Tuesday, September 23, 2014

Inside La Cite, Carcassonne

It was wonderful to wake up knowing we didn't have to hurry or drive to our next destination.  We're in it!  We started out while it was nice and cool and early enough that most of the tourists had not shown up yet.  This is one of the most widely visited sites in France.  We headed for the Tourist Information to sign up for a walking tour at 1:30 this afternoon.  Meanwhile, we continued our exploration of this wondrous city, going inside the castle and along the ramparts.

Our restaurant from last night, viewed from the castle.

The vacuum cleaner guy, making sure La Cite is sparkling.

Outside the castle

High up along the wall

Carcassonne has a 2500 year history, extending back to Gallo-Roman times. Parts of the fortress have the original small building blocks; other parts are larger, medieval bricks; still others are from the 19th Century restoration. It is all incredible; I am so glad France finally had the foresight to save this treasure--a UNESCO World Heritage Site.

We stopped at one of the many small cafes and while Chuck had a small, lemon, butter and sugar crepe, I had to try France's version of the Chicken Cesar Salad.  It was uniquely different and delicious with a mustard dressing rather than the classic Cesar.  The Parmesan was in large flakes and the croutons were, in fact, tiny pieces of toast, some more toasted than others.  Very satisfying.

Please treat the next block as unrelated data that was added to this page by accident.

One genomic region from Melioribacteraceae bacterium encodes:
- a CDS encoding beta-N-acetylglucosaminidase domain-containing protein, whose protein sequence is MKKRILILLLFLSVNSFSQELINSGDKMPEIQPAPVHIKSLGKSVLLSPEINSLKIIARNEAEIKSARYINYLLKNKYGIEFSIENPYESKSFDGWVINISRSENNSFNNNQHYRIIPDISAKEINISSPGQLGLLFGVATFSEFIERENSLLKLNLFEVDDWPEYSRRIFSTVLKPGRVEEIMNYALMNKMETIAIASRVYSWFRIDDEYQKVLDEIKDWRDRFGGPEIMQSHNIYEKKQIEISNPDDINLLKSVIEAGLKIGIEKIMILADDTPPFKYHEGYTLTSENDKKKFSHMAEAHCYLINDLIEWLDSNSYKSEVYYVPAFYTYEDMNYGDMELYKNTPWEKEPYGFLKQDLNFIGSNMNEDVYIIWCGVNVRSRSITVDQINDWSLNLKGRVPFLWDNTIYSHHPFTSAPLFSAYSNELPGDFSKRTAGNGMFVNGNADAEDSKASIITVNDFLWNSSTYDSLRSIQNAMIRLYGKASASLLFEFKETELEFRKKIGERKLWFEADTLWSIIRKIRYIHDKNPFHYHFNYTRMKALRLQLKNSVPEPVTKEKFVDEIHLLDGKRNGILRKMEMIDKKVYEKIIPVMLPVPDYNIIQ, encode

We went on a guided walking tour this afternoon that added some content to the wonderful visuals we have experienced. The weather has been extremely kind to us this week (this trip!). At this point there was just enough sun to capture this 15th Century building with overhangs that reminded us of the tax-evasion techniques used in some of the Northern European countries--taxes are based on square footage at the base of the house, so the upper stories extend out; this gives the owner more space and the tax-man a poke in the eye.

This view from the rear of the castle reminds me that Costner's version of Robin Hood was partially shot here.

Our tour ended at La Basilique St. Nazaire, a beautiful former cathedral, reminiscent of Paris's Notre Dame.  The stained glass has been compared to St. Chappell.  We were so lucky that a male choir from Russia was singing.  They were so good, I bought one of their CDs.


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